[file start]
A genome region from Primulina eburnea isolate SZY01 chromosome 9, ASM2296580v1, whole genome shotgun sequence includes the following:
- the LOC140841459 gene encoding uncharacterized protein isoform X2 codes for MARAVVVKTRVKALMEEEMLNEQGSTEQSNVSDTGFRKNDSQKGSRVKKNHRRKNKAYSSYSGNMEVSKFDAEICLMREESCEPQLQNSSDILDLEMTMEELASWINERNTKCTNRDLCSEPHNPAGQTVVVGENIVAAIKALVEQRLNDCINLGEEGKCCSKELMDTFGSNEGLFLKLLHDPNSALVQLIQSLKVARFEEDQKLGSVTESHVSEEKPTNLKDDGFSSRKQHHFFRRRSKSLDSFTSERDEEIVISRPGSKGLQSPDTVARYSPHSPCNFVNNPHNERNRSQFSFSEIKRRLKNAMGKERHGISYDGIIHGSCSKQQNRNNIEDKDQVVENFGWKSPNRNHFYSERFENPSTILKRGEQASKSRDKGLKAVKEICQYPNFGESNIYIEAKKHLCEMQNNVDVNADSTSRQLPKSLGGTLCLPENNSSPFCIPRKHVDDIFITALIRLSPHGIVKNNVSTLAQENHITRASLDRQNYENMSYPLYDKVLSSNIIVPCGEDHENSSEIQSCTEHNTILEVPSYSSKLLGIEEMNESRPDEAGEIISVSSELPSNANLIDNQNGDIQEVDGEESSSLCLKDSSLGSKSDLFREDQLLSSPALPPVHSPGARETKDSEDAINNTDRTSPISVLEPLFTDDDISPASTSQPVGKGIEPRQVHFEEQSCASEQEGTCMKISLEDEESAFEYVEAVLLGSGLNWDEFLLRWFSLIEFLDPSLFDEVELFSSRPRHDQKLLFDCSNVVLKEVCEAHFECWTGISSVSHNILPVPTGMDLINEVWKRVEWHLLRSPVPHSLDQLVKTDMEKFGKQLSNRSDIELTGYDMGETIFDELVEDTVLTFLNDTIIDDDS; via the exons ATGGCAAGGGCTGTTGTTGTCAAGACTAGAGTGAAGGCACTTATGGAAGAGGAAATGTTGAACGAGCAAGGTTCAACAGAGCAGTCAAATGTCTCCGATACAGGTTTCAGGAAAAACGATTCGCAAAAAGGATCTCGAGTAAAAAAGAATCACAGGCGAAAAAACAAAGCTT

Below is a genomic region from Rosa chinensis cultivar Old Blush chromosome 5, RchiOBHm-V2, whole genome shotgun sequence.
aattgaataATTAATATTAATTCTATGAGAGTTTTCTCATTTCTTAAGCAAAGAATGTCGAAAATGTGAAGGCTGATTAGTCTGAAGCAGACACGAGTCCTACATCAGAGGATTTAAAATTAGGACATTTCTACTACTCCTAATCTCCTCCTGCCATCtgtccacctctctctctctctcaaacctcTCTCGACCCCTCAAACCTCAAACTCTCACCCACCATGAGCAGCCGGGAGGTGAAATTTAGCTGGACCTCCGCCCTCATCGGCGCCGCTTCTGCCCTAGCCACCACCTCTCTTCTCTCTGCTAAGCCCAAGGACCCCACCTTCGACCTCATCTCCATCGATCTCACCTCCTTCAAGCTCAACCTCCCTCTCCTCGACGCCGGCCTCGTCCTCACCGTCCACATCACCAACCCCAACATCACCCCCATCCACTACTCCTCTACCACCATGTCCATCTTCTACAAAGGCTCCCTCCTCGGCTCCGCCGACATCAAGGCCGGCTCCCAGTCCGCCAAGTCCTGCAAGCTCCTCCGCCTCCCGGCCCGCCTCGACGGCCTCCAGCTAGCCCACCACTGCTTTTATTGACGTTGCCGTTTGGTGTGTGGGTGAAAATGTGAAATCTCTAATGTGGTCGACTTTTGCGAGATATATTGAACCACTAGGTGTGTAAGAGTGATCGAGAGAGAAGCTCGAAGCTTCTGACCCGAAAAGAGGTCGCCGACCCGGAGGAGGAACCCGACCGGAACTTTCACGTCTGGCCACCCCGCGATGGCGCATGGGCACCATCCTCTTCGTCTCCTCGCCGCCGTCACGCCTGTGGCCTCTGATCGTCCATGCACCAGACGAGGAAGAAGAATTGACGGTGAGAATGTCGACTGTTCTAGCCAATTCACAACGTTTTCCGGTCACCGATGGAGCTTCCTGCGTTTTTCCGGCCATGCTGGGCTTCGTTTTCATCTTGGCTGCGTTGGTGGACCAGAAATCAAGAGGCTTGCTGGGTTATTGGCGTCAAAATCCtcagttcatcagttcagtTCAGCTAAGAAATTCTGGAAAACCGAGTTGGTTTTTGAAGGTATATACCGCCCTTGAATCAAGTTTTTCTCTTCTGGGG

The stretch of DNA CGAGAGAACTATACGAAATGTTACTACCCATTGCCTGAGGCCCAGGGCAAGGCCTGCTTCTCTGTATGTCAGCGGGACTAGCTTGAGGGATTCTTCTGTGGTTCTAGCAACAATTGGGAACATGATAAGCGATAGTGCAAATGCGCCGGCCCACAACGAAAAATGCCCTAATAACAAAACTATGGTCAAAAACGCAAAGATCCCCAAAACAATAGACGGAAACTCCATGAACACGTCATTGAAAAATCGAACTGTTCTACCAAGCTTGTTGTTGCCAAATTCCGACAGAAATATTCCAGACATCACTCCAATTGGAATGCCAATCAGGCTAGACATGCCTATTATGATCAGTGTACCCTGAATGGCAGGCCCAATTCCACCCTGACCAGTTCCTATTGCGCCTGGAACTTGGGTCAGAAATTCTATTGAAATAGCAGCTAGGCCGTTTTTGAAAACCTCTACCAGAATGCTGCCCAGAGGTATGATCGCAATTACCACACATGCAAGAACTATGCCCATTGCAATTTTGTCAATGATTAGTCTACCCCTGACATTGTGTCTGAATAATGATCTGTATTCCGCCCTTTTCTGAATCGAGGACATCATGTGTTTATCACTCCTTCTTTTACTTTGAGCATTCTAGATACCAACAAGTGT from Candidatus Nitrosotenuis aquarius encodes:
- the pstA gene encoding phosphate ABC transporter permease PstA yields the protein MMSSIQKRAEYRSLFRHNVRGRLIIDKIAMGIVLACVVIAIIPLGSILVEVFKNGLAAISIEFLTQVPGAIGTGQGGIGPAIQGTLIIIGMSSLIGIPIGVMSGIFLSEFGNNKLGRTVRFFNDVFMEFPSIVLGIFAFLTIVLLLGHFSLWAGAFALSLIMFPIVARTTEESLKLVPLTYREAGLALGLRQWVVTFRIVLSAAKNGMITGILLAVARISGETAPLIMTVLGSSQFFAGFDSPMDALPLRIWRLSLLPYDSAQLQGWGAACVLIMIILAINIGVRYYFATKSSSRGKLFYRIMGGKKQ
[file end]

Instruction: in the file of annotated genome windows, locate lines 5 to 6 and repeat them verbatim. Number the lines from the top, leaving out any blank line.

The stretch of DNA CGAGAGAACTATACGAAATGTTACTACCCATTGCCTGAGGCCCAGGGCAAGGCCTGCTTCTCTGTATGTCAGCGGGACTAGCTTGAGGGATTCTTCTGTGGTTCTAGCAACAATTGGGAACATGATAAGCGATAGTGCAAATGCGCCGGCCCACAACGAAAAATGCCCTAATAACAAAACTATGGTCAAAAACGCAAAGATCCCCAAAACAATAGACGGAAACTCCATGAACACGTCATTGAAAAATCGAACTGTTCTACCAAGCTTGTTGTTGCCAAATTCCGACAGAAATATTCCAGACATCACTCCAATTGGAATGCCAATCAGGCTAGACATGCCTATTATGATCAGTGTACCCTGAATGGCAGGCCCAATTCCACCCTGACCAGTTCCTATTGCGCCTGGAACTTGGGTCAGAAATTCTATTGAAATAGCAGCTAGGCCGTTTTTGAAAACCTCTACCAGAATGCTGCCCAGAGGTATGATCGCAATTACCACACATGCAAGAACTATGCCCATTGCAATTTTGTCAATGATTAGTCTACCCCTGACATTGTGTCTGAATAATGATCTGTATTCCGCCCTTTTCTGAATCGAGGACATCATGTGTTTATCACTCCTTCTTTTACTTTGAGCATTCTAGATACCAACAAGTGT from Candidatus Nitrosotenuis aquarius encodes:
- the pstA gene encoding phosphate ABC transporter permease PstA yields the protein MMSSIQKRAEYRSLFRHNVRGRLIIDKIAMGIVLACVVIAIIPLGSILVEVFKNGLAAISIEFLTQVPGAIGTGQGGIGPAIQGTLIIIGMSSLIGIPIGVMSGIFLSEFGNNKLGRTVRFFNDVFMEFPSIVLGIFAFLTIVLLLGHFSLWAGAFALSLIMFPIVARTTEESLKLVPLTYREAGLALGLRQWVVTFRIVLSAAKNGMITGILLAVARISGETAPLIMTVLGSSQFFAGFDSPMDALPLRIWRLSLLPYDSAQLQGWGAACVLIMIILAINIGVRYYFATKSSSRGKLFYRIMGGKKQ